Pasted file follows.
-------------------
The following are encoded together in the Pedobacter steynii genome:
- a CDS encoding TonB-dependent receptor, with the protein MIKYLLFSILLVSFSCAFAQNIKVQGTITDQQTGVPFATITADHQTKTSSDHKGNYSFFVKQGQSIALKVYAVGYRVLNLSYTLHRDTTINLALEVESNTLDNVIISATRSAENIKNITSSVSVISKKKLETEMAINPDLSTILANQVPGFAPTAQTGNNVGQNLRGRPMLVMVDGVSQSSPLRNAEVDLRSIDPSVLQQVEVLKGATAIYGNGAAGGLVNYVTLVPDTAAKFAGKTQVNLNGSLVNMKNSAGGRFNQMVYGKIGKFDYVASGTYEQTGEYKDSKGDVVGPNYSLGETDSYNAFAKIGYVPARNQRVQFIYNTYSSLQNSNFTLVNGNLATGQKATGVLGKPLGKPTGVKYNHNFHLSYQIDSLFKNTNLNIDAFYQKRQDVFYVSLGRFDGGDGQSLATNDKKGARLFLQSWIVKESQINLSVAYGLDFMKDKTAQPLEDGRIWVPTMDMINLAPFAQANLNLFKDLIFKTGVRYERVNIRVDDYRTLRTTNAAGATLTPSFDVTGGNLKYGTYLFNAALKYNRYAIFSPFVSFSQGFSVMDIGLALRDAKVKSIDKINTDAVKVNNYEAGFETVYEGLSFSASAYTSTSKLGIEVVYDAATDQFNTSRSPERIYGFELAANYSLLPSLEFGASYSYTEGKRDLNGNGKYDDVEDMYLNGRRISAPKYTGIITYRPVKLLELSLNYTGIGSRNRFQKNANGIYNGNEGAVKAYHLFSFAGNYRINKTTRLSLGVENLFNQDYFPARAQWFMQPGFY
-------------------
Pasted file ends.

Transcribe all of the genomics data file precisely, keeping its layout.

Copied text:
The following are encoded together in the Pedobacter steynii genome:
- a CDS encoding TonB-dependent receptor, with the protein MIKYLLFSILLVSFSCAFAQNIKVQGTITDQQTGVPFATITADHQTKTSSDHKGNYSFFVKQGQSIALKVYAVGYRVLNLSYTLHRDTTINLALEVESNTLDNVIISATRSAENIKNITSSVSVISKKKLETEMAINPDLSTILANQVPGFAPTAQTGNNVGQNLRGRPMLVMVDGVSQSSPLRNAEVDLRSIDPSVLQQVEVLKGATAIYGNGAAGGLVNYVTLVPDTAAKFAGKTQVNLNGSLVNMKNSAGGRFNQMVYGKIGKFDYVASGTYEQTGEYKDSKGDVVGPNYSLGETDSYNAFAKIGYVPARNQRVQFIYNTYSSLQNSNFTLVNGNLATGQKATGVLGKPLGKPTGVKYNHNFHLSYQIDSLFKNTNLNIDAFYQKRQDVFYVSLGRFDGGDGQSLATNDKKGARLFLQSWIVKESQINLSVAYGLDFMKDKTAQPLEDGRIWVPTMDMINLAPFAQANLNLFKDLIFKTGVRYERVNIRVDDYRTLRTTNAAGATLTPSFDVTGGNLKYGTYLFNAALKYNRYAIFSPFVSFSQGFSVMDIGLALRDAKVKSIDKINTDAVKVNNYEAGFETVYEGLSFSASAYTSTSKLGIEVVYDAATDQFNTSRSPERIYGFELAANYSLLPSLEFGASYSYTEGKRDLNGNGKYDDVEDMYLNGRRISAPKYTGIITYRPVKLLELSLNYTGIGSRNRFQKNANGIYNGNEGAVKAYHLFSFAGNYRINKTTRLSLGVENLFNQDYFPARAQWFMQPGFY